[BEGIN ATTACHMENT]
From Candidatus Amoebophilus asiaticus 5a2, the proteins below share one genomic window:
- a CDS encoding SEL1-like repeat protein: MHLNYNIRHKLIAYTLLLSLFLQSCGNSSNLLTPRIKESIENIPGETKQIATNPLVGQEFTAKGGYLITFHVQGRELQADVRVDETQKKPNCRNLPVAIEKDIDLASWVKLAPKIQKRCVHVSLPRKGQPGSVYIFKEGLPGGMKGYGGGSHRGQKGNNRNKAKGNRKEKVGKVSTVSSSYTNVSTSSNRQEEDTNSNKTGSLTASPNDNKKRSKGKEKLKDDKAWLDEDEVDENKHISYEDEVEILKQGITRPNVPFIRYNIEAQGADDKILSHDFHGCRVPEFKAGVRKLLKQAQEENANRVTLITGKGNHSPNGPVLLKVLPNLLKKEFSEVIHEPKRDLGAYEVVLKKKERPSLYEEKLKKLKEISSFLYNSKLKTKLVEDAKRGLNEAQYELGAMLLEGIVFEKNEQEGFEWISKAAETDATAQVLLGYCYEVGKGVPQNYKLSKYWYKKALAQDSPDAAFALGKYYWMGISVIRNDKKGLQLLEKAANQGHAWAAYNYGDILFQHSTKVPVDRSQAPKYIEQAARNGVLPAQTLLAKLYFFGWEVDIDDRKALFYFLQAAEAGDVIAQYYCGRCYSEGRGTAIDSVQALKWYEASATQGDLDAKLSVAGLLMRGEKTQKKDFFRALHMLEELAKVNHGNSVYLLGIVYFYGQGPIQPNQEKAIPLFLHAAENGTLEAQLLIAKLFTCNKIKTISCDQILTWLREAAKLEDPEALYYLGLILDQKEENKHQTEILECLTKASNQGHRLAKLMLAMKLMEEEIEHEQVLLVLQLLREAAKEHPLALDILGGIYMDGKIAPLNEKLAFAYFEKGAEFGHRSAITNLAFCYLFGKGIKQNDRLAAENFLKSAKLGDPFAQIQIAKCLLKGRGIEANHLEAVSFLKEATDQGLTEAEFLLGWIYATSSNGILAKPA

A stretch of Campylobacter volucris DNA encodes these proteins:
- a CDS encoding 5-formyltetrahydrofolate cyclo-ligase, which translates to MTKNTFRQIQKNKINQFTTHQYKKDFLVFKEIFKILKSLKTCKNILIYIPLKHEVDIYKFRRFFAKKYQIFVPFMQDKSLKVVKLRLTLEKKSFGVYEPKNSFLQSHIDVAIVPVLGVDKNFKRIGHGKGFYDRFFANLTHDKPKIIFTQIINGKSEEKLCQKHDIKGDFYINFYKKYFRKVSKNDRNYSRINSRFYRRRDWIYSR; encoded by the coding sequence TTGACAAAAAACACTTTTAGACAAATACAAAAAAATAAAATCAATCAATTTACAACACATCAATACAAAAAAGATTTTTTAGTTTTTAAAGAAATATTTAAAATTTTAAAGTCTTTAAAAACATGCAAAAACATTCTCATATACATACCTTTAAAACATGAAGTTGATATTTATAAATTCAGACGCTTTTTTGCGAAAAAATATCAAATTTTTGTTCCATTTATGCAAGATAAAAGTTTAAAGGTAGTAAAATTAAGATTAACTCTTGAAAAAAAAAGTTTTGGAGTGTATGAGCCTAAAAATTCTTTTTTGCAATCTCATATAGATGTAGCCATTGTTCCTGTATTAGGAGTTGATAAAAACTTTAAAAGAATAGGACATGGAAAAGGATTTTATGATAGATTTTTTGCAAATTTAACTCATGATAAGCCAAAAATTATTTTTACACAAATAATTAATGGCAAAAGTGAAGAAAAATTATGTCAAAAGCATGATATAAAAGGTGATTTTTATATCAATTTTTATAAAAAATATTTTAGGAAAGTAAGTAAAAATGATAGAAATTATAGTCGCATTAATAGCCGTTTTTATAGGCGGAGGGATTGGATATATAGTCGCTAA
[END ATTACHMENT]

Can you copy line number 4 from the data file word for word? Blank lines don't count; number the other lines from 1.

- a CDS encoding 5-formyltetrahydrofolate cyclo-ligase, which translates to MTKNTFRQIQKNKINQFTTHQYKKDFLVFKEIFKILKSLKTCKNILIYIPLKHEVDIYKFRRFFAKKYQIFVPFMQDKSLKVVKLRLTLEKKSFGVYEPKNSFLQSHIDVAIVPVLGVDKNFKRIGHGKGFYDRFFANLTHDKPKIIFTQIINGKSEEKLCQKHDIKGDFYINFYKKYFRKVSKNDRNYSRINSRFYRRRDWIYSR; encoded by the coding sequence TTGACAAAAAACACTTTTAGACAAATACAAAAAAATAAAATCAATCAATTTACAACACATCAATACAAAAAAGATTTTTTAGTTTTTAAAGAAATATTTAAAATTTTAAAGTCTTTAAAAACATGCAAAAACATTCTCATATACATACCTTTAAAACATGAAGTTGATATTTATAAATTCAGACGCTTTTTTGCGAAAAAATATCAAATTTTTGTTCCATTTATGCAAGATAAAAGTTTAAAGGTAGTAAAATTAAGATTAACTCTTGAAAAAAAAAGTTTTGGAGTGTATGAGCCTAAAAATTCTTTTTTGCAATCTCATATAGATGTAGCCATTGTTCCTGTATTAGGAGTTGATAAAAACTTTAAAAGAATAGGACATGGAAAAGGATTTTATGATAGATTTTTTGCAAATTTAACTCATGATAAGCCAAAAATTATTTTTACACAAATAATTAATGGCAAAAGTGAAGAAAAATTATGTCAAAAGCATGATATAAAAGGTGATTTTTATATCAATTTTTATAAAAAATATTTTAGGAAAGTAAGTAAAAATGATAGAAATTATAGTCGCATTAATAGCCGTTTTTATAGGCGGAGGGATTGGATATATAGTCGCTAA